JEFFERSON CITY — Two bills that would legalize sports gambling in Missouri, including on online platforms, were debated by state senators Tuesday.
“In my view, there’s really not much of a reason not to do it at this point,” said Sen. Caleb Rowden, sponsor of Senate Bill 256. “It’s already happening. We might as well legalize what’s already happening and make a little money off of it.”
Twenty-six states have legalized sports gambling. Of those states, the 6.75% tax on revenue in SB 256 would tie Iowa for the lowest in the country.
At casinos in Missouri, there is currently a 21% gaming tax.
Sen. Denny Hoskins, R-Warrensburg, the sponsor of SB 18, a different sports gambling bill with a 9% tax on revenue, was critical of SB 256’s low tax rate.
“I just believe that we’re leaving a little bit too much money on the table for education,” Hoskins said.
Mike Winter, executive director of the Missouri Gaming Association, testified in support of SB 256 and said it would establish the proper framework to move forward with sports betting in Missouri.
“All this is taking place illegally,” Winter said. “We’re trying to drive it out of the illegal market and bring it into a legal, regulated environment where we can be assured that bets are handled properly, consumers are treated fairly and those who have issues with gambling cannot participate.”
Controlling compulsive gambling and preventing youth betting were concerns in the hearing. Hoskins said it will be important to have safeguards in place.
“There are 3.4 million cell phones in the state, plus any computer, plus any iPad, so basically, this would be the biggest expansion of gambling in the history of the state of Missouri,” Hoskins said.
Winter assured the committee that identity verification would be in place to prevent anyone who is underage from creating an account or gambling.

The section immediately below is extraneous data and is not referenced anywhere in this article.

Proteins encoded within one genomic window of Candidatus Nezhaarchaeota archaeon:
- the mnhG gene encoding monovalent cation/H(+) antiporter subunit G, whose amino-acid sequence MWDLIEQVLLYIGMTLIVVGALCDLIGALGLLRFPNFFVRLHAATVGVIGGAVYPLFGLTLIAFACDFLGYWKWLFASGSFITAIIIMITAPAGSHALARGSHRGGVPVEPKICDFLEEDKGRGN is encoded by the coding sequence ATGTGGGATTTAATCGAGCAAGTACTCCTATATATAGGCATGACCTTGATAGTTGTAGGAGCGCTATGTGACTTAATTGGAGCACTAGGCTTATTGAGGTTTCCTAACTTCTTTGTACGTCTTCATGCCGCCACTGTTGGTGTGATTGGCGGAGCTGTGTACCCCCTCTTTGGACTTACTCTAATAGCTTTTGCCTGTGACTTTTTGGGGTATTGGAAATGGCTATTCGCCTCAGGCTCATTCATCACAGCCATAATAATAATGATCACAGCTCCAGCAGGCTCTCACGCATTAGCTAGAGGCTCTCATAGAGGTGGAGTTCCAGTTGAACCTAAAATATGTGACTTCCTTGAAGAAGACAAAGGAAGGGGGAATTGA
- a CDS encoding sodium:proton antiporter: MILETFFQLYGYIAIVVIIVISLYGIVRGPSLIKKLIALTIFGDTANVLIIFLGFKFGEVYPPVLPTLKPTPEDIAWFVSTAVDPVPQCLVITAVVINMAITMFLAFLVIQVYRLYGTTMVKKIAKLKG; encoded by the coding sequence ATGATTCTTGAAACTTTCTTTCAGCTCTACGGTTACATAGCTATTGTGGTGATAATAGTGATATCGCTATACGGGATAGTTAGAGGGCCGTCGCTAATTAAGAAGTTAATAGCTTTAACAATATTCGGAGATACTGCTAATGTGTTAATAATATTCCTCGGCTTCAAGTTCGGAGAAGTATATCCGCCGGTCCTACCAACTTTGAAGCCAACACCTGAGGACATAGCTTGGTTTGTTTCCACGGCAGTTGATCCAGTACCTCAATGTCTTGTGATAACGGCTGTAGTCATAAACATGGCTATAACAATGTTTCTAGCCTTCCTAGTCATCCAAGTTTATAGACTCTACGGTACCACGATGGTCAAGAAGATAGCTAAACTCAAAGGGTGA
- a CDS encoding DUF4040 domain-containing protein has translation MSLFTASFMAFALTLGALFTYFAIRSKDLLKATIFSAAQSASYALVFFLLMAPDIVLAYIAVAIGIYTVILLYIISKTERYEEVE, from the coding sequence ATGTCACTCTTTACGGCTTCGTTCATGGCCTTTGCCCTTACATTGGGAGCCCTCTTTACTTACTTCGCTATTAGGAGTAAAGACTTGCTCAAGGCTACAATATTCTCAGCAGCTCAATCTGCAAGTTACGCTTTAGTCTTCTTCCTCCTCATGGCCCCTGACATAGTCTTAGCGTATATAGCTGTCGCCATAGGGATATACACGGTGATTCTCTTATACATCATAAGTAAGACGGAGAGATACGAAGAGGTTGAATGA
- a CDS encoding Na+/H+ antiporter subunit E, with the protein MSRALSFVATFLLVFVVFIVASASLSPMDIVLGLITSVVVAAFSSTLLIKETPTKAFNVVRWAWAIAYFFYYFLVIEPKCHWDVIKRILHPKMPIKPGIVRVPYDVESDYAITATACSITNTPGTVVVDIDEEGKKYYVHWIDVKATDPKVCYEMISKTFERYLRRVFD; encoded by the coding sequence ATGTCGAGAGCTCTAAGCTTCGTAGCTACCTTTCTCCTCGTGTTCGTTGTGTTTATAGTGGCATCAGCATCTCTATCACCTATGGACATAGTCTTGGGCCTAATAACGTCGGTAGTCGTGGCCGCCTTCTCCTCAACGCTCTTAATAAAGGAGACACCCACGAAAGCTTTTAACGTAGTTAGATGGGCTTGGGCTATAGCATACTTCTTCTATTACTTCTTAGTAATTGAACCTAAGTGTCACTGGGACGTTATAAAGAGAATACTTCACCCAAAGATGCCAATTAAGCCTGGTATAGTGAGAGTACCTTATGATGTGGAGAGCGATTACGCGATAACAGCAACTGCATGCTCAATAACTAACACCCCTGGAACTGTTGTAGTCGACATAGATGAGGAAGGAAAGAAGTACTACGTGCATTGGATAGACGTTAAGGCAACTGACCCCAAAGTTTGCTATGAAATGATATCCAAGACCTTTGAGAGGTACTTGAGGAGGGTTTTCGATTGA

The other bill that would legalize sports gambling and mobile wagering is SB 217, sponsored by Sen. Tony Luetkemeyer, R-Parkville. A major difference in SB 217 is that it requires the use of official sports league data.
“Consumers deserve to know that their bets are being settled using reliable, verified information … directly from the leagues and distributed real-time to mitigate the risk of incorrect results for consumers,” Luetkemeyer said. “In the absence of this, consumers would have to rely on data that is pirated, web scraping or collected covertly in stadiums.”
Winter testified against SB 217. He said the bill was good for sports leagues but bad for regulation because the governing bodies of the sports leagues would hold a lot of power.
SB 217 has a 6.25% tax on revenue, which would be the lowest gaming tax rate in the country.
Bob Priddy is a Jefferson City resident concerned about the bills. With the low tax rates, he said funding for education, among other areas, will suffer. “This bleeding of money away from state programs and services that are funded by our admission fees (at casinos) needs to stop, and right now. These proposals for sports wagering are just cutting into another artery.”
The Kansas City Chiefs, St. Louis Cardinals and St. Louis Blues had representatives testify in support of both Rowden’s and Luektemeyer’s bills.